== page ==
Your boss begins to drone on about the system maintenance check list items during your weekly meeting. Power initialization and sequencing, reset management, voltage and current monitoring, system clocking, data logging, remote communications, diagnostics and prognostics, SRAM field-programmable gate array (FPGA) management, errors and alarms, thermal management, ID and authentication, and microcontroller (MCU) boot loading. Just before you nod off in perfect sleep, you hear the words “critical,” “operational” and “job in jeopardy”…
The above is a collection of seemingly unrelated tasks with the goal of ensuring the proper operation of the system. All part of system management, these tasks focus on maximizing system uptime, identifying and communicating alert conditions, and logging data and alarm conditions. Sexy? No. Critical? Yes.
System management continues to gain importance in the design of all electronic systems. Smaller process geometries drive more multi-volt devices and are more susceptible to voltage and temperature fluctuations. Boards must also be able to initiate corrective action when fault conditions occur. Driven by the need to increase system up-time and reliability, many systems are adding in system diagnostics and prognostics, not only to help debug systems that have failed but also to identify potential failures before they arise. In markets driven by standards, reliability and uptime are key metrics by which OEMs can differentiate themselves.
Often, today’s system management implementations require a large number of discrete components (sometimes numbering in the hundreds), occupy large amounts of board space, and are inflexible to change. Although standards are rapidly being developed and adopted (ATCA, MicroTCA and IPMI), most of today’s implementations are proprietary, having evolved over time within an organization. These solutions are a collection of fixed function chips and discrete components that must work in concert to create a cohesive solution: CPLD, real-time clock, power sequencer, temperature monitor, fan controller, nonvolatile memory, clock generators and configuration memory.
In addition to consuming board space, the large number of components adds both direct (unit, assembly and inventory costs) and indirect (design time, procurement and discontinuation) costs. Increased component count also increases the costs and risks associated with device and system failure. Furthermore, these hardware-implemented discrete solutions often require component changes and/or board respins even for incremental design changes, requiring requalification and making it impossible to create platform solutions.
Despite some of the costs and risks involved, today’s typical system can often simply maintain the system. However, another limitation presents itself when historical performance or failures need to be tracked without adding additional components. If failures didn’t happen, this wouldn’t be an issue, but who hasn’t received a failed board back from field testing (yes, it is okay to admit they sometimes fail). The error message is typically something lacking detail and explanation, such as “it stopped”, leaving the designer to piece two and two together on his or her own. Therefore, the ability to put together a “black box” for the board would save valuable time and effort when trying to identify failure modes and “design weak spots.”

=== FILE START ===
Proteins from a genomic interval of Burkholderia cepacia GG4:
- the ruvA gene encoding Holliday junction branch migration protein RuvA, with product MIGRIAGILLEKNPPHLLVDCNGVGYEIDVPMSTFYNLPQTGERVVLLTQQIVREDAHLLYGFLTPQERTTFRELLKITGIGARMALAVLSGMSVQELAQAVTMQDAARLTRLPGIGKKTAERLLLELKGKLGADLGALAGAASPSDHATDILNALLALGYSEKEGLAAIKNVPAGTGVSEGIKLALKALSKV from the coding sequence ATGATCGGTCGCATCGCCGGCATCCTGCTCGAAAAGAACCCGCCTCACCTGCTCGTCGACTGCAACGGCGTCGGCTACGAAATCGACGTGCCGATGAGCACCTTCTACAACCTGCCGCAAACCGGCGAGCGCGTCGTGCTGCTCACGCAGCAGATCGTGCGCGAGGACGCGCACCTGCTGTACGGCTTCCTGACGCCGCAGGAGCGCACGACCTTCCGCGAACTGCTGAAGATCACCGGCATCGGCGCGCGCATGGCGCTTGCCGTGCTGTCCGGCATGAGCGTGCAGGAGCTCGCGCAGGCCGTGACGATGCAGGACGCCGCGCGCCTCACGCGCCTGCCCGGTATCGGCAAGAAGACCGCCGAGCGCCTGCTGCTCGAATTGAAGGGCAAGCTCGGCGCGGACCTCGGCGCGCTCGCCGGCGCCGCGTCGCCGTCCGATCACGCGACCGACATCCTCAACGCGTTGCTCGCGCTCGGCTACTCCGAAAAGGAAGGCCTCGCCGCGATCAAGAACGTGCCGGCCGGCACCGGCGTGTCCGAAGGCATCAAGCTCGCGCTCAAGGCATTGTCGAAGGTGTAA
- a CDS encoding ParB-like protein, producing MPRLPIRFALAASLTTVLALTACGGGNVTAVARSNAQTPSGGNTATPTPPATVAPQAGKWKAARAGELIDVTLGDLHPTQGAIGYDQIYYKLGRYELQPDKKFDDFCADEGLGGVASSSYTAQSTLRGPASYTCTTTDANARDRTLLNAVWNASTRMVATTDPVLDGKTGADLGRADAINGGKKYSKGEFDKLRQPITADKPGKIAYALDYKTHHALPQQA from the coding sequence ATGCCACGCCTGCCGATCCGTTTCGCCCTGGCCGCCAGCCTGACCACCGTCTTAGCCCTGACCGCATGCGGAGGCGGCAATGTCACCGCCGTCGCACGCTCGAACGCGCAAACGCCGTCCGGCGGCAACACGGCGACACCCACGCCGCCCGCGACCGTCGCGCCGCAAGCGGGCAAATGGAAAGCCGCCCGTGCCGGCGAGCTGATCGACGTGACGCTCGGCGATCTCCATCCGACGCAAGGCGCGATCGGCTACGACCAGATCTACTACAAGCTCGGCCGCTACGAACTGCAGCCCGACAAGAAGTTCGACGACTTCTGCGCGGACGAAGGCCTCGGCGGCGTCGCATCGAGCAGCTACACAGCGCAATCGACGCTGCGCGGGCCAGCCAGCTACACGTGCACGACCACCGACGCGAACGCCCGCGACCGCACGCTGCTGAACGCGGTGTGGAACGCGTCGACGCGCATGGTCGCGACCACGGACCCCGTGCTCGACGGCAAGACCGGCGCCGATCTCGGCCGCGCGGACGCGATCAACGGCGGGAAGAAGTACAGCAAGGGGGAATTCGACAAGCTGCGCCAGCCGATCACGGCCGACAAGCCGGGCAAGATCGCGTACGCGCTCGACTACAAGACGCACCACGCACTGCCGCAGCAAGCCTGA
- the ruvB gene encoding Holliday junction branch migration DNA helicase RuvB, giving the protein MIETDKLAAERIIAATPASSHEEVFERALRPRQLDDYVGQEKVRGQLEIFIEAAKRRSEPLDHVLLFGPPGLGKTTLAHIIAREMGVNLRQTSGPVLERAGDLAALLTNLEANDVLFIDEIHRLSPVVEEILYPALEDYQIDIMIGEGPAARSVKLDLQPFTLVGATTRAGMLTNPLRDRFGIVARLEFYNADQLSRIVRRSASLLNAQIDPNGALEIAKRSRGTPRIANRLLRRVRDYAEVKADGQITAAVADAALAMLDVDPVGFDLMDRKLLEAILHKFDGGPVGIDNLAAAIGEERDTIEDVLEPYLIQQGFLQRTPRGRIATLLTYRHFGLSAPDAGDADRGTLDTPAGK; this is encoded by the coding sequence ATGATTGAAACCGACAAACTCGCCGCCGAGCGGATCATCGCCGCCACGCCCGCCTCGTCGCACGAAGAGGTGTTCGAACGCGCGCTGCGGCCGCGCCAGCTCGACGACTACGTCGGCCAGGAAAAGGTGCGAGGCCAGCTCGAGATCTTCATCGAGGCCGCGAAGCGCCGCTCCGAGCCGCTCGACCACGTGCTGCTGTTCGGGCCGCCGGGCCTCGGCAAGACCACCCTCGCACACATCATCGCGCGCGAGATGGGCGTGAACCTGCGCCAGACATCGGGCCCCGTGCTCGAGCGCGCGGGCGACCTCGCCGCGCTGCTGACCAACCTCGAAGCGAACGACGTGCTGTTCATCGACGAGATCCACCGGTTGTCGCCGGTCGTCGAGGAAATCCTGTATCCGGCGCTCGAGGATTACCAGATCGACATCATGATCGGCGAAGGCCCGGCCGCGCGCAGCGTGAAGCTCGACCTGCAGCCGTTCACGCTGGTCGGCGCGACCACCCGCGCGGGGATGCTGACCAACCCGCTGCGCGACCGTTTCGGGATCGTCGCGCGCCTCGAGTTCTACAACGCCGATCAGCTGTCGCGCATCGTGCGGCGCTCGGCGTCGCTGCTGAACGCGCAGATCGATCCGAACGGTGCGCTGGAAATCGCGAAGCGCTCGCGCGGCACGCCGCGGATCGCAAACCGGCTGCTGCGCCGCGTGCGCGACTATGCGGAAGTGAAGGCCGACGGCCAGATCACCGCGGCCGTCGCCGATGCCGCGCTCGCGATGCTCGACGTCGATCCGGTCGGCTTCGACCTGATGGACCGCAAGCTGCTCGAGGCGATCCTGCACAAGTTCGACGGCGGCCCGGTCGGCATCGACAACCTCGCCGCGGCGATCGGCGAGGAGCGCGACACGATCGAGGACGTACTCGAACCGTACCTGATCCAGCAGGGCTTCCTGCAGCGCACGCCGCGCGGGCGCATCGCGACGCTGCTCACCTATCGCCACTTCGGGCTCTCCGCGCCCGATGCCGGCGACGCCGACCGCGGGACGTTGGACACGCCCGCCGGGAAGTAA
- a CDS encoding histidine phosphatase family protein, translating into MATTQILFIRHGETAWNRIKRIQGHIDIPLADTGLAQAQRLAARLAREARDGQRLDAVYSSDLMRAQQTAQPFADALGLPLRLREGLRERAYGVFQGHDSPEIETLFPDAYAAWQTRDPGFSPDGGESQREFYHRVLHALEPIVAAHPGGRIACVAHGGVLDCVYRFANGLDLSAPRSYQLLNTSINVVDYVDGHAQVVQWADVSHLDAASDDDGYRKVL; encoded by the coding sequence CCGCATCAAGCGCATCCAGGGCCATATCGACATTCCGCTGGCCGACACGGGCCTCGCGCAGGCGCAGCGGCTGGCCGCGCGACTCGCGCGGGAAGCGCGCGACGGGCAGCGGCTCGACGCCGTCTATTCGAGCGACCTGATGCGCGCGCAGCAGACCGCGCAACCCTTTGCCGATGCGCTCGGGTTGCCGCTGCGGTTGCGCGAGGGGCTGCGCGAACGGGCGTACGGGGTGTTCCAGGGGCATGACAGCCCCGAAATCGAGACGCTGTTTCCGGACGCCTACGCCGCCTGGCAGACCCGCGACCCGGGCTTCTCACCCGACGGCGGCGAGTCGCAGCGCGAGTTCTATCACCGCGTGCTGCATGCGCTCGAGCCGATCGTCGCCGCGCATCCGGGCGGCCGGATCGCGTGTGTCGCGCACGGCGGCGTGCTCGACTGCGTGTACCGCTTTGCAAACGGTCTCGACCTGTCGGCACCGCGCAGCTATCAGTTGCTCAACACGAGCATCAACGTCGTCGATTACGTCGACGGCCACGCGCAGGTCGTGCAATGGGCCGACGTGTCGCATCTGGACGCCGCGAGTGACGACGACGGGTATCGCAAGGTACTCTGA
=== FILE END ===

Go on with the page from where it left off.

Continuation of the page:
The Changing Landscape
System management isn’t the stuff childhood dreams are made of. No one “enjoys” system management. No one wants to monitor and manually adjust temperatures when the system is overheating. No one wants to spend the day monitoring systems for error conditions and personally sending alerts when an error occurs – talk about shooting the messenger. However, it is critical that it happens and it happens correctly and in a timely fashion.
So, designers and system engineers continue to search for ways to improve the way systems are managed. Maintaining the proper environmental operating conditions is a key component to system management. For example, today’s intelligent systems not only monitor and manage thermal conditions, but they will also distribute system traffic to better balance the system and maximize performance. Innovative designers are looking to analyze system trends during operation. By analyzing how a particular parameter varies over the life of the board it is possible to predict a failure before they occur, thereby increasing system up time.
Designers have long dreamed — often during those interminable weekly or monthly management meetings — of a design workaround that would ease the system management burden. Could a flexible solution that significantly reduces the number of external components required to maintain optimal system conditions really exist? Would this dramatically reduce board space, component count and costs and increase system reliability enough to make a difference?
As it happens, a flexible, single-chip, mixed-signal FPGA can perform a host of system management tasks and offer integration that can enable replacement of hundreds of discrete components at less than 50 percent of the cost and space while maintaining system reliability. Just one of these platforms can integrate and perform all system management functions, removing “the pain” and burden currently associated with system management.
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